In 2008 we began production on a Super 35mm short film called Ten for Grandpa. After blowing up a car in an underground parking garage for my 2006 short, Anniversary Present, it seemed only natural to raise the ambition level and build nine sets on a sound stage for my next seven-minute film. Four years later, after an amazing festival run (including a Sundance 2009 premiere, and screenings at more than 50 other international fests) it was finally time to release the film for free on the Internet.

In the few short weeks since we launched online, Ten for Grandpa has racked up more than 33,500 plays on Vimeo (from 800,000 hits plus thousands more plays on other sites), and has been featured on Short of the Week, Film School Rejects,, Oscilloscope Laboratories,, Flavorpill,,,, and many others. Ten for Grandpa—which you can check out here—is centered around a list of 10 unanswered questions for the grandfather I never met. So it’s rather fitting that MovieMaker asked me to write a list of 10 answers to how we ran our Web campaign.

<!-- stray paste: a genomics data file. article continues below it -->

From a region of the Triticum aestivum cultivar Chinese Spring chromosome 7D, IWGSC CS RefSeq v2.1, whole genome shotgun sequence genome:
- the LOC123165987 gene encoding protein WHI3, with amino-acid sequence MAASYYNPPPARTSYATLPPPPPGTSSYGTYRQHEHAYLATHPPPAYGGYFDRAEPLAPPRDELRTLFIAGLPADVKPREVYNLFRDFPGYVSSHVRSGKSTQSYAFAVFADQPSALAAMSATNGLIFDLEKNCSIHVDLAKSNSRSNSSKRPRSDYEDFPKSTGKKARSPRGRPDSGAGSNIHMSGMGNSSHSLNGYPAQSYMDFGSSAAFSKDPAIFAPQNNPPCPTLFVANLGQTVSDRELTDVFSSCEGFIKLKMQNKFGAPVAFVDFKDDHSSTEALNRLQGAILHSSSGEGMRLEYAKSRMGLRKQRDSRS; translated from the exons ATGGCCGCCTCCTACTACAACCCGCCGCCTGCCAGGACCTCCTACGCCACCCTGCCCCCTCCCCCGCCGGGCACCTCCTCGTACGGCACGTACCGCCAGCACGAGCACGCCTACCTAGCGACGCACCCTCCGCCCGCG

1) Quality first.
If you want anyone to take notice of your film when you launch it on the Internet, you’ve got to do one of two things: Film some folks willing to engage in coitus on camera, an infamous dilettante who will let you point your lens as she smokes salvia bong hits, or make damn sure that your film is of super high quality. From the writing to the production to the love you and your crew pour into every frame in post-production, getting folks to dedicate precious minutes of their time to watch your latest Internet offering is harder than ever. If the work is quality, your job will be much easier. We spent two years making Ten for Grandpa and another year getting it out there on the festival circuit. As they say, it’s shit in shit out. Do the work up-front and you’ll find your audience.